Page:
Best body type alignment for printed publications: Justified vs. ragged right

July 1, 2020

Best body type alignment – Is it more effective to use justified typesetting or ranged left (ragged right) typesetting for text (body type) in a printed publication? Justified typesetting is when the words at the start and finish of every line in a column of printed text are flush or evenly aligned with the words at the start and finish of all the lines above and below so they form a clean edge down each side of a column of text. Find out here the best alignment for typesetting in printed publications.

Basic body type alignment

There are four basic typographic alignments:

Flush left

Text is aligned along the left margin or gutter, also known as left-aligned, ragged right or ranged left. In English and most European languages where words are read left-to-right, text is usually aligned ‘flush left’, meaning that the text of a paragraph is aligned on the left-hand side while the right-hand side is ragged. This alignment type follows the natural flow of language and the eye’s gaze. It’s an easy choice for any large text blocks in your design layout. This is the default style of text alignment on the internet for left-to-right text:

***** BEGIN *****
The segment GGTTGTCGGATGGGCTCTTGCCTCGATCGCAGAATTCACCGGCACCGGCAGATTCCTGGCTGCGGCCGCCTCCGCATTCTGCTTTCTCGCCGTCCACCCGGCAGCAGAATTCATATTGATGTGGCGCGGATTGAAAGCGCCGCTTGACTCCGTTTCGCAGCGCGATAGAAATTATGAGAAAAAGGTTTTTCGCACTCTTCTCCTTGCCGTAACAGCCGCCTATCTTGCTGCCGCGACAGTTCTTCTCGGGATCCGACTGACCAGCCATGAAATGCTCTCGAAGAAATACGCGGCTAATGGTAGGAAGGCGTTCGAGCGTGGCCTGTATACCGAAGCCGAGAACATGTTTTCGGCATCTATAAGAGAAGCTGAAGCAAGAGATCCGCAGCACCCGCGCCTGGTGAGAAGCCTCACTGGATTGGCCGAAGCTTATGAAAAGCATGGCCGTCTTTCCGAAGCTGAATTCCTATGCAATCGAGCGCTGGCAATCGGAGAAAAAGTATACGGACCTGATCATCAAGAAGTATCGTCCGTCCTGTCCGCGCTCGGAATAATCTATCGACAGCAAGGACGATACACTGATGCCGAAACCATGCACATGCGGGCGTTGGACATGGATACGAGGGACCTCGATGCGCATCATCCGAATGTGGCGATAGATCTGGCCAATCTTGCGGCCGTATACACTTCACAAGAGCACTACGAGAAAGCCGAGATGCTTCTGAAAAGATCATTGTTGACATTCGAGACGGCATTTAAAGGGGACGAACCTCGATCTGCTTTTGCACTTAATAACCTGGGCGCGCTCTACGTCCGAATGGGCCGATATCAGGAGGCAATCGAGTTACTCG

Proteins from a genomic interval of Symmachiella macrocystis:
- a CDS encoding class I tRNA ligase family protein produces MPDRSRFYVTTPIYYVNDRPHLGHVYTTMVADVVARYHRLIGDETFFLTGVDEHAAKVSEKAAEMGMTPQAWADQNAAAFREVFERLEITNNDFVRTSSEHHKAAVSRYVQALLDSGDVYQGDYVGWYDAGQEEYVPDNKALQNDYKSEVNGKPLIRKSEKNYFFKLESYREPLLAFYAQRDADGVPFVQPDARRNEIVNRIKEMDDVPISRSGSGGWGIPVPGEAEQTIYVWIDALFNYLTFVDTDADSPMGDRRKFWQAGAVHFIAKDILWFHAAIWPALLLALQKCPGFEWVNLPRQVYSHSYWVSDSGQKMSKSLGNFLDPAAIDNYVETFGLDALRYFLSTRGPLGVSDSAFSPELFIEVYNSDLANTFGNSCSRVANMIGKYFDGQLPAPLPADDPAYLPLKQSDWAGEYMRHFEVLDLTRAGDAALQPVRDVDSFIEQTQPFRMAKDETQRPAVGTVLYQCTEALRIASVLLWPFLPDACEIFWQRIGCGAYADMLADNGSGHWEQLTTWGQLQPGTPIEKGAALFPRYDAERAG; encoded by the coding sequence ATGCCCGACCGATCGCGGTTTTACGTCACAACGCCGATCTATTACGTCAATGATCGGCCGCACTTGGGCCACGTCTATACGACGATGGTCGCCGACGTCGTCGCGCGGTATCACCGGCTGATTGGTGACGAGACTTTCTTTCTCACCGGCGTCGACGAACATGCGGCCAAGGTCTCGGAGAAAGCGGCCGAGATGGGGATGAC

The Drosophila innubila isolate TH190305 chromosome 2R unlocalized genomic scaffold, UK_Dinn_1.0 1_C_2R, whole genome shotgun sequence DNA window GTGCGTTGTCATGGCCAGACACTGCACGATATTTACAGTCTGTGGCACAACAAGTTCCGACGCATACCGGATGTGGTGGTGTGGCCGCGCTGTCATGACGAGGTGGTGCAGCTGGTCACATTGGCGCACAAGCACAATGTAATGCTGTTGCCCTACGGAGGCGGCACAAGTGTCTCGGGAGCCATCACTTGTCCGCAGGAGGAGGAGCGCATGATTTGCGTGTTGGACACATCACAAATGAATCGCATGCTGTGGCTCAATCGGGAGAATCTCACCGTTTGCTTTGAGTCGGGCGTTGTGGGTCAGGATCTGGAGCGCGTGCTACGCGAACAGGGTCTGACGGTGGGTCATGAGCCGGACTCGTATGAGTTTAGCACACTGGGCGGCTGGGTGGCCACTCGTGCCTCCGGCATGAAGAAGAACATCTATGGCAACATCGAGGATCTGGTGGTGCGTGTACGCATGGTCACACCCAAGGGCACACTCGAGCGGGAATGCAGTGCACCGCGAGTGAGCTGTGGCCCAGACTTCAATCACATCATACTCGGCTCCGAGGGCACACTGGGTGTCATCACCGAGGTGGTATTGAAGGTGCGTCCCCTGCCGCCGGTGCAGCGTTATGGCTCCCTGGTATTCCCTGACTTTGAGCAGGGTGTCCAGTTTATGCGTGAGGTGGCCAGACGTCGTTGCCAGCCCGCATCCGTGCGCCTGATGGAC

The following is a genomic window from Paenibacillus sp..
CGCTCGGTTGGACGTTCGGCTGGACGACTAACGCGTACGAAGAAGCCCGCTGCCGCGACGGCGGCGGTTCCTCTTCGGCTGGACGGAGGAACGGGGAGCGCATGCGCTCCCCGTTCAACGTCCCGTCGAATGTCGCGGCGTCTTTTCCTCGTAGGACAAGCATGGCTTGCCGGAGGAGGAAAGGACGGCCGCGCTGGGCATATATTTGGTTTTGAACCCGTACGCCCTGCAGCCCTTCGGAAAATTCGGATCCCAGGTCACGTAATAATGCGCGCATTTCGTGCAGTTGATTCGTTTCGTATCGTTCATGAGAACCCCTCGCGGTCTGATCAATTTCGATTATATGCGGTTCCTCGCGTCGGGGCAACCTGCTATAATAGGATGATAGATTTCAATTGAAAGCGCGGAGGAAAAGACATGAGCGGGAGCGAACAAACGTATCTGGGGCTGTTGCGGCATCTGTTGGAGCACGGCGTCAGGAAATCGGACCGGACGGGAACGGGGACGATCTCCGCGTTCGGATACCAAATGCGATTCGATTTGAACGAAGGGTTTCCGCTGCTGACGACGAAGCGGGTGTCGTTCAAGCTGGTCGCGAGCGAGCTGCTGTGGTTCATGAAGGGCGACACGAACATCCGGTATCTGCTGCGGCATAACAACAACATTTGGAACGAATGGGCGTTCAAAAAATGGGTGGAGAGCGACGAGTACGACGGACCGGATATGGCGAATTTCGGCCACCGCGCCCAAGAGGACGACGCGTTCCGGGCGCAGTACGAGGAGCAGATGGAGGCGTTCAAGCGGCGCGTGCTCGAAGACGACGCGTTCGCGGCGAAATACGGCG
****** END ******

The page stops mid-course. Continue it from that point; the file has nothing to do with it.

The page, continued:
Web pages. Text alignment in web pages is, by default, to the left, with ragged edges on the right. In flush-left text the left margin is even and predictable and the right margin is irregular. It is the most legible option for web pages because word spaces are consistent, so there are no big holes inside the lines of text.

To work with flush left, the designer must pay attention to the appearance of the rag on the right edge. There should be no excessively long or short lines, and hyphenation should be kept to a minimum.

Image, right: columns in flush left, ragged right typography from

Flush right

Text is aligned along the right margin or gutter, also known as right-aligned, ragged left or ranged right. In other languages that read text right-to-left, such as Persian, Arabic and Hebrew, text is commonly aligned ‘flush right’. Additionally, flush-right alignment is used to set off special text in English, such as attributions to authors of quotes printed in books and magazines, or text associated with an image to its right. Flush right is often used when formatting tables of data, especially lists of currency in spread sheets: